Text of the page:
Born in Ulm, Einstein was a German citizen from birth. As he grew older, Einstein's pacifism often clashed with the German Empire's militant views at the time. About the book: https://www.amazon.com/gp/product/0312288565/ref=as_li_tl?ie=UTF8&camp=1789&creative=9325&creativeASIN=0312288565&linkCode=as2&tag=tra0c7-20&linkId=e979b817f4e8d0d7f463d2b86de10c71
At the age of 17, Einstein renounced his German citizenship and moved to Switzerland to attend college. The loss of Einstein's citizenship allowed him to avoid service in the military, which suited his pacifist views. In response to a Manifesto of the Ninety-Three signed by 93 leading German intellectuals including Max Planck in support of the German war effort, Einstein and three others wrote a counter-manifesto. Einstein accepted a position at the University of Berlin in 1914, returning to Germany where he spent his time during the rest of World War I. Einstein also reacquired his German citizenship. In the years after the war, Einstein was very vocal in his support for Germany. In 1918, Einstein was one of the founding members of the German Democratic Party. In 1921, Einstein refused to attend the third Solvay Congress in Belgium, as his German compatriots were excluded. In 1922, Einstein joined a committee sponsored by the League of Nations, but quickly left when the League refused to act on France's occupation of the Ruhr in 1923. As a member of the German League of Human Rights, Einstein worked hard to repair relations between Germany and France.
Einstein moved to the United States in December 1932, where he worked at the California Institute of Technology in Pasadena, California, and lectured at Abraham Flexner's newly founded Institute for Advanced Study in Princeton, New Jersey. Einstein renounced his German citizenship in 1933 due to the rise of Adolf Hitler and the Nazi Party.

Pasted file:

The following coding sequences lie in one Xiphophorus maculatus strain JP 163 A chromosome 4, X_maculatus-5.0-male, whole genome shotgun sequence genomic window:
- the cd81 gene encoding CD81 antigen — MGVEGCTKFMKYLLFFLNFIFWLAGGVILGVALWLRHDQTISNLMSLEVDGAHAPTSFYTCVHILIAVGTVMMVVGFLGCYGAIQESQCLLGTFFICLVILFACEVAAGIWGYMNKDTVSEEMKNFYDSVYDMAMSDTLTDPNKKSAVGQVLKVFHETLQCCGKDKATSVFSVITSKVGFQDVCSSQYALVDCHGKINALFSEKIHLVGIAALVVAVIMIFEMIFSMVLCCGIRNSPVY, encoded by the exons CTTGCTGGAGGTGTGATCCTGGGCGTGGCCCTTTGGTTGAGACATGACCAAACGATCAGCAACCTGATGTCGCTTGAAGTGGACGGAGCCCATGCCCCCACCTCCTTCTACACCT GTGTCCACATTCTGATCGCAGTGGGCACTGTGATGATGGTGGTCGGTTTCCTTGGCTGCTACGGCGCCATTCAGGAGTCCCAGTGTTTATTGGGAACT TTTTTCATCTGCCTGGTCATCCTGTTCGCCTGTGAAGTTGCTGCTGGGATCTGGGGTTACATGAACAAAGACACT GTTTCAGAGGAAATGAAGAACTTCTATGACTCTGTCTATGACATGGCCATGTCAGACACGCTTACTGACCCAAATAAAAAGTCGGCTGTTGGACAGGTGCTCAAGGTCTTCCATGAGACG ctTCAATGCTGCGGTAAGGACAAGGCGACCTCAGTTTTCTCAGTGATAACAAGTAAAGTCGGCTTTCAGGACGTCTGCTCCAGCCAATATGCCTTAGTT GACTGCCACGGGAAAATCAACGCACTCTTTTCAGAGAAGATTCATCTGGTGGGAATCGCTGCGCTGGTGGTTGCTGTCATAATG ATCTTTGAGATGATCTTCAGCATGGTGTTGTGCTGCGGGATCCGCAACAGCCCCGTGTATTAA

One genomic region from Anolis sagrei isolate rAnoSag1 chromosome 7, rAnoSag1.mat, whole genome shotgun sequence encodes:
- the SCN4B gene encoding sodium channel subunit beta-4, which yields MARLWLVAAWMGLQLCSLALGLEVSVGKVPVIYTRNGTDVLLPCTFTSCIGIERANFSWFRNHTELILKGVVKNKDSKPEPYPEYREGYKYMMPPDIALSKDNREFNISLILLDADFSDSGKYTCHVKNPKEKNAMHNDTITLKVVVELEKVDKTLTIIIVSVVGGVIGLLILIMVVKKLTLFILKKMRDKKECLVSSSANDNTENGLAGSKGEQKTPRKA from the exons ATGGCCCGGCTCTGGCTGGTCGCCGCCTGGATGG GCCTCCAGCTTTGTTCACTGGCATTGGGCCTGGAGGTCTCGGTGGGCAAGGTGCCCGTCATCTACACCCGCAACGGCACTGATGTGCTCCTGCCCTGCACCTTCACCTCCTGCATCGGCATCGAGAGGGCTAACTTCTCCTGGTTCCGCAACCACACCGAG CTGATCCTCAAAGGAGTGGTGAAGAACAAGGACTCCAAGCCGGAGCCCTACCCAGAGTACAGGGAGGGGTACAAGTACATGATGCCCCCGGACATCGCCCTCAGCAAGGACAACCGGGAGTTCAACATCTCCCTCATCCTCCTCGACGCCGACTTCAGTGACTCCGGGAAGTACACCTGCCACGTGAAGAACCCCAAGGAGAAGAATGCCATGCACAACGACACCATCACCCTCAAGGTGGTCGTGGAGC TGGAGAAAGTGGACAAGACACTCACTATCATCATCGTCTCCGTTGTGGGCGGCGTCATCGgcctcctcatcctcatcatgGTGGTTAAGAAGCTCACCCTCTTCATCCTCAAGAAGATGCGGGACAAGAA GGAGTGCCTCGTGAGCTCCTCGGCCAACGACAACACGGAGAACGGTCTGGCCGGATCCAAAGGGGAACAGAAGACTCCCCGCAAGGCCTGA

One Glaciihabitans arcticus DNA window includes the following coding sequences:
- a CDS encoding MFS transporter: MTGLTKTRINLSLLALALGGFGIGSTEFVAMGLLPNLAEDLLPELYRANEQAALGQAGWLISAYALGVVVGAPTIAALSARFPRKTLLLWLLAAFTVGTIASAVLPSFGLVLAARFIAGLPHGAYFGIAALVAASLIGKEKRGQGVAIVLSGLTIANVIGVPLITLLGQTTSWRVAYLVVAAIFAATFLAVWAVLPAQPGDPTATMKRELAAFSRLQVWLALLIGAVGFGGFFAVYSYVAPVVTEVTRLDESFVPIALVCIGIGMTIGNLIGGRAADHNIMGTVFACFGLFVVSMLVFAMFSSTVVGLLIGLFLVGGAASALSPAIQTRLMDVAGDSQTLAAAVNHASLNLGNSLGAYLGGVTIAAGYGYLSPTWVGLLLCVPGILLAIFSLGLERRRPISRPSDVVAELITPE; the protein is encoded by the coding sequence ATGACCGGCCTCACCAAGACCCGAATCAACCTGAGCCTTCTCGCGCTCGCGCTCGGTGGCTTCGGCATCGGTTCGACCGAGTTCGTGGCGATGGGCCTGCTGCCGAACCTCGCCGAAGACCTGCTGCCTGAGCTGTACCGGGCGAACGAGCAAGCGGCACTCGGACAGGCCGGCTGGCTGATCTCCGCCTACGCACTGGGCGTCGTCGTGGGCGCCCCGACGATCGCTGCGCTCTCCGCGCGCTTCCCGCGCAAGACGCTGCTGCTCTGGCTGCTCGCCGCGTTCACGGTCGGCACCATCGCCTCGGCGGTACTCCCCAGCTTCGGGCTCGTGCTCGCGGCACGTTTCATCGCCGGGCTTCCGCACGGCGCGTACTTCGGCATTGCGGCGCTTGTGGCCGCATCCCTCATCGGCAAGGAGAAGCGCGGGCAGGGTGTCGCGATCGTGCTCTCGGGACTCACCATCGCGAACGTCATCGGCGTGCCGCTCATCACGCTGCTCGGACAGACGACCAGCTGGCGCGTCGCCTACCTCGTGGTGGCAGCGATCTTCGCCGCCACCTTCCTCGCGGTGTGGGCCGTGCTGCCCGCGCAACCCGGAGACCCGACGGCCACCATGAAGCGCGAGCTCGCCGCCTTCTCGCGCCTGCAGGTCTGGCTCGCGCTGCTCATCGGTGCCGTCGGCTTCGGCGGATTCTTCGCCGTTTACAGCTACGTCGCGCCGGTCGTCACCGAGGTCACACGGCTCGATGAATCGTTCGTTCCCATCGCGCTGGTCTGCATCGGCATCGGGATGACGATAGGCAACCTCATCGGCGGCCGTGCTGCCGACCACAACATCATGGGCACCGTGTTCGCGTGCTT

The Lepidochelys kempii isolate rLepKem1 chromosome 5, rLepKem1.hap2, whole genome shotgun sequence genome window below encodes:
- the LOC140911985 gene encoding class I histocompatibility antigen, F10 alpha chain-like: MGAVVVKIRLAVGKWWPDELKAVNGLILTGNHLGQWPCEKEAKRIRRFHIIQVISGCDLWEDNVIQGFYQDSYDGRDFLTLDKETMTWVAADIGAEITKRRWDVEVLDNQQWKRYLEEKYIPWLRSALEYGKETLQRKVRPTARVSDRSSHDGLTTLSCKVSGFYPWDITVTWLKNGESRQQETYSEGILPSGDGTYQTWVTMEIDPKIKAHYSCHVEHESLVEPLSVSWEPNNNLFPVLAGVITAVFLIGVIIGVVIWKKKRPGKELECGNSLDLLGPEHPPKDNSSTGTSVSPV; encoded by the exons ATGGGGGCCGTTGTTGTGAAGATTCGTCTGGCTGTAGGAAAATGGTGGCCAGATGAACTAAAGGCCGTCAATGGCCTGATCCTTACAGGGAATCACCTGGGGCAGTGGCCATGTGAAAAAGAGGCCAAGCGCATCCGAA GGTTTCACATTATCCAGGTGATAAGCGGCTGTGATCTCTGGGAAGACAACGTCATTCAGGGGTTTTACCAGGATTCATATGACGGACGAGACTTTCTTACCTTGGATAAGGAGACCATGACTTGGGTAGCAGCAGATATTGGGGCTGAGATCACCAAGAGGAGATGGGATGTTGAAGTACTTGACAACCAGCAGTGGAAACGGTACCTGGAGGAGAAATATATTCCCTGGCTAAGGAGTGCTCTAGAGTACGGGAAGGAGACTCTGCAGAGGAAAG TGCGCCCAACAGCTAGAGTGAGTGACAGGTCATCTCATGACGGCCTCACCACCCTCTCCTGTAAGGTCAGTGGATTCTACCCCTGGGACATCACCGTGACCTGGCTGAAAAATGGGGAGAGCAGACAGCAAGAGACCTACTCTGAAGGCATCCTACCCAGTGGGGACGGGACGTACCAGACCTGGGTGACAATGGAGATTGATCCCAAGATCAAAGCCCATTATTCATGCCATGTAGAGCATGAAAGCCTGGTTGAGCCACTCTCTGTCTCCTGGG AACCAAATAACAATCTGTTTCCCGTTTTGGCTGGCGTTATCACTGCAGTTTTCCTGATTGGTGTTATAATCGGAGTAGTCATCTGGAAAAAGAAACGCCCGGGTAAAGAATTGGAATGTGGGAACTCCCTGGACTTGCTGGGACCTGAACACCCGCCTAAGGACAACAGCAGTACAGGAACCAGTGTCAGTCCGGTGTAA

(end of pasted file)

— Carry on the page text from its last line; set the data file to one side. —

During the 1930s and into World War II, Einstein wrote affidavits recommending United States visas for European Jews who were trying to flee persecution and lobbied for looser immigration rules. He raised money for Zionist organizations and was, in part, responsible for the 1933 formation of the International Rescue Committee,
In Germany, Deutsche Physik activists published pamphlets and even textbooks denigrating Einstein. Nobel laureates Philipp Lenard and Johannes Stark led a campaign to eliminate Einstein's work from the German lexicon as unacceptable "Jewish physics" (Jüdische Physik). Instructors who taught his theories were blacklisted, including Nobel laureate Werner Heisenberg, who had debated quantum probability with Bohr and Einstein. Philipp Lenard claimed that the mass–energy equivalence formula needed to be credited to Friedrich Hasenöhrl to make it an Aryan creation. A man convicted of inciting others to kill Einstein was fined a mere six dollars.
Albert Einstein was widely known during his lifetime for his work with the theory of relativity and physics in general. His political opinions were of public interest through the middle of the 20th century due to his fame and involvement in political, humanitarian and academic projects around the world. He was often called upon to give judgments and opinions on matters often unrelated to theoretical physics or mathematics.